# Pricing digital options in discrete time

I am stuck in this exercise from my textbook:

Consider a one-period market model with $N+1$ assets: a bond, a stock and $N-1$ call options. The prices of the bond are $B_0=1$ and $B_1 = 1+r$, where $r$ is a constant. The prices of the stock are given by a constant $S_0$ and a random variable $S_1$ taking values in $\{0, 1, \ldots, N-1, N \}$ for a given integer $N \geq 4$. Finally, let the time-0 price of the call option with strike $K \in \{ 1, \ldots, N-1 \}$ be denoted by $C(K)$. Now we introduce a contingent claim with time-1 payout $\xi_1 = g(S_1)$, where $g$ is the function $$g(M) = \mathbf{1}_{ \{M = K_0 \} }, \quad 0 \leq K_0 \leq N.$$ Assuming that the market has no arbitrage, we want to find the time-0 price $\xi_0$ in the following cases: $$2 \leq K_0 \leq N-2 \, ; \quad K_0 = N-1 \, ; \quad K_0 = 0 .$$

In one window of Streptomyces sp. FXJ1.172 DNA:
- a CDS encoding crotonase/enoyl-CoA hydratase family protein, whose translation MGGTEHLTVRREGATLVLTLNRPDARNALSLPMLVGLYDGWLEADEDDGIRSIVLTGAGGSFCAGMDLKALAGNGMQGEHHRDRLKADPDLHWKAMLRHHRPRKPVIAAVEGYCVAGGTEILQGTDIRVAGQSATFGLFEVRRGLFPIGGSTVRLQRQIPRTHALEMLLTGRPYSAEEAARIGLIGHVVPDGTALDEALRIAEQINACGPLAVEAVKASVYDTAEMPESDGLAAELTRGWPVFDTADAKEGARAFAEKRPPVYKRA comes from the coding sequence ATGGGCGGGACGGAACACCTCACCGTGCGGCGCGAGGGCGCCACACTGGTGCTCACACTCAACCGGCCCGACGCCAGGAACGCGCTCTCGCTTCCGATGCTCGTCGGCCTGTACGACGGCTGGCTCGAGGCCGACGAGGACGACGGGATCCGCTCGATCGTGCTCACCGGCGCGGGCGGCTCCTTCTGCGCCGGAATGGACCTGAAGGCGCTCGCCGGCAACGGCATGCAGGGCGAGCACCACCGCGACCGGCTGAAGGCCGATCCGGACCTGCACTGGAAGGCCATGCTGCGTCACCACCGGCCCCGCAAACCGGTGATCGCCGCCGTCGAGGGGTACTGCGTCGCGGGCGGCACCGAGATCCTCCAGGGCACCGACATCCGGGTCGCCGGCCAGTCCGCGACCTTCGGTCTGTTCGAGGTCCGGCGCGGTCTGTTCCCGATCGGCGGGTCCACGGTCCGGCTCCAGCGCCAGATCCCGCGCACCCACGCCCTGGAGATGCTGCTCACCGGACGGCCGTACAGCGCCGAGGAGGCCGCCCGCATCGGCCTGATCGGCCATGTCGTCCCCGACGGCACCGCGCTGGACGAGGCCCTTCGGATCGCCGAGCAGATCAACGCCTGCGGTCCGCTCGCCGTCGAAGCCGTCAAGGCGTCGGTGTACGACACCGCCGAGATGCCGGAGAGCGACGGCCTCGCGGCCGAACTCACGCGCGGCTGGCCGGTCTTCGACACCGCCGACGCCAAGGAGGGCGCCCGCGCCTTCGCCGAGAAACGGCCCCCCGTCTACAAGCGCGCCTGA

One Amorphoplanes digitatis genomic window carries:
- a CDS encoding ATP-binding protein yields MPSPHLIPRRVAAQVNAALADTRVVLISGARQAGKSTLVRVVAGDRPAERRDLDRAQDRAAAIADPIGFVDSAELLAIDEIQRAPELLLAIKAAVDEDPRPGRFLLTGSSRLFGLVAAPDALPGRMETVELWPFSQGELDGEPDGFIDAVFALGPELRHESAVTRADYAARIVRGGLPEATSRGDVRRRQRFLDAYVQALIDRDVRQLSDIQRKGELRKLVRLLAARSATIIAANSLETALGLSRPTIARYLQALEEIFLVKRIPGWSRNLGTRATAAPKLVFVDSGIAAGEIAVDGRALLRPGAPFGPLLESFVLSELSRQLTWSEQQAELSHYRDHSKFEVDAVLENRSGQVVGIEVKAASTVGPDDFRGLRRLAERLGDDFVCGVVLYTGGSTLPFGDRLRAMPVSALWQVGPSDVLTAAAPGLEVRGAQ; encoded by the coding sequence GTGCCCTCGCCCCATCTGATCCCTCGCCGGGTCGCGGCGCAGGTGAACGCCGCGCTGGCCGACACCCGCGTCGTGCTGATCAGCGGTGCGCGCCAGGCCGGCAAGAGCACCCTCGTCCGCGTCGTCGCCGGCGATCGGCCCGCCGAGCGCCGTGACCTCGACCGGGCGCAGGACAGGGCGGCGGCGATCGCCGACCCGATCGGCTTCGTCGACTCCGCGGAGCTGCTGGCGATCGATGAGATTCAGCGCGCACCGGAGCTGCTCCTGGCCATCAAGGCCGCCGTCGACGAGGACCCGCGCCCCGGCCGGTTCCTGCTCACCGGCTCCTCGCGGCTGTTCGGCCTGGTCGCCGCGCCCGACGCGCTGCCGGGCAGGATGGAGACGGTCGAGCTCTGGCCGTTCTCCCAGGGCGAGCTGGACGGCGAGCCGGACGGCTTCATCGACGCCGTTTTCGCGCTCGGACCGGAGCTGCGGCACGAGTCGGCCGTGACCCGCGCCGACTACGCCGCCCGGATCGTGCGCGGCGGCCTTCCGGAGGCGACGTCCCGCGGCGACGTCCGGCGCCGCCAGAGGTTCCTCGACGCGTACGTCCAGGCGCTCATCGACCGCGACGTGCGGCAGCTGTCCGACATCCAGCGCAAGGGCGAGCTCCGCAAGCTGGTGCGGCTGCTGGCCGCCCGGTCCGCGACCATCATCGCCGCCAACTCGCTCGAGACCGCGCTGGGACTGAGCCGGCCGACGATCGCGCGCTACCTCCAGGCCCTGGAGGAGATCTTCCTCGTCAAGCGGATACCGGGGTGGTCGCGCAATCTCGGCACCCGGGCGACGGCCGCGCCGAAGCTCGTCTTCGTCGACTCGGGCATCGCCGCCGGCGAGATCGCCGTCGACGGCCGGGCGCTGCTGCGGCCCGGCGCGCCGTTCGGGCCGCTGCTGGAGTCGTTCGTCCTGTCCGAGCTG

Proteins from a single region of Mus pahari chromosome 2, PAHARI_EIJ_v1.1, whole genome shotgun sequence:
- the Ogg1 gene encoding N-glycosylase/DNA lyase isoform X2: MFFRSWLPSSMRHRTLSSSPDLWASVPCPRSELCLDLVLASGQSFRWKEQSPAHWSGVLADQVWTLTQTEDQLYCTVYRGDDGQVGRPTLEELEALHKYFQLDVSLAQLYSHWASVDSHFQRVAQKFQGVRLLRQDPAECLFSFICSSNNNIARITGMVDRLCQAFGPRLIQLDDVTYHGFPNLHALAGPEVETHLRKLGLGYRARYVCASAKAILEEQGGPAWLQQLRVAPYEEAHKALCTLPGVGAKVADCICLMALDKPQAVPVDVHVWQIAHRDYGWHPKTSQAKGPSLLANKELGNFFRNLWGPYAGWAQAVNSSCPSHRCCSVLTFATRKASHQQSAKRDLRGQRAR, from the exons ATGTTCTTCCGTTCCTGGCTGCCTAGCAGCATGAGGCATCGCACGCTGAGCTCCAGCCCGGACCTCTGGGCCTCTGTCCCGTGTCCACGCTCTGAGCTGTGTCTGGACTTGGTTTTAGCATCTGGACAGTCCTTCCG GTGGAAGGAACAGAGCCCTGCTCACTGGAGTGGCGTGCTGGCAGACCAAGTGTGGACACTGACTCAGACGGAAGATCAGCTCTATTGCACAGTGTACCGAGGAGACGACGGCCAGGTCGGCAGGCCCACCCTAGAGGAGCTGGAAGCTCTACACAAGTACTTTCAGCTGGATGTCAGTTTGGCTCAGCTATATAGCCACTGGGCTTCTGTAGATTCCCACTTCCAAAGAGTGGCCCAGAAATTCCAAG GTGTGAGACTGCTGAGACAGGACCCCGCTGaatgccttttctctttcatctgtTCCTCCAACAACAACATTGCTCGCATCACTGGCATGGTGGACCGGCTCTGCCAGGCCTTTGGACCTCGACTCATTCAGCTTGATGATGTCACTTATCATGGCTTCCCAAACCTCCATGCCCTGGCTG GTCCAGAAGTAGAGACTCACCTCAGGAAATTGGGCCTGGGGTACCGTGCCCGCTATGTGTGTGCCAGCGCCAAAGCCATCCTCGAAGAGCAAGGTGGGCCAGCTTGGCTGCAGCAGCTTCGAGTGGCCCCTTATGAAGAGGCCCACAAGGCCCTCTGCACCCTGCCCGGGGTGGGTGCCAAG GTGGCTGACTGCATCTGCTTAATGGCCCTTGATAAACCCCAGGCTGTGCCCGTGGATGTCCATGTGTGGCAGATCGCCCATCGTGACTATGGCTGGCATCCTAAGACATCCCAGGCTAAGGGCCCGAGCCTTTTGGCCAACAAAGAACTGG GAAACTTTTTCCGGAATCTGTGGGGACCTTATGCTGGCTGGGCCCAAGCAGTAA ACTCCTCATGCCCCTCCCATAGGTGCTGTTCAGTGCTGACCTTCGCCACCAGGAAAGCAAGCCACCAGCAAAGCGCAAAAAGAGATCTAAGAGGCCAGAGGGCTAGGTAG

Let $Y$ be the state price density of the market such that $Y_0 =1$. We know that $$\mathbb{E} [ YS_1 ] = S_0, \quad \mathbb{E} [ Y ( S_1 - K)^{+} ] = C(K), \text{ for } K \in \{1, \ldots, N-1 \}.$$

But how can we compute $$\xi_0 = \mathbb{E}[ Y \mathbf{1}_{ \{ S_1 = K_0 \} }] \quad ?$$

The claim payoff you describe, $g(M)$, looks to me like a tight butterfly spread that pays off only in one state of the world. Can't you just replicate that by short two calls with strike $K_0$ and long two calls, with strikes one either side at $K_0\pm 1$? Then the price of your option would be $C(K_0+1)+C(K_0-1)-2\cdot C(K_0)$.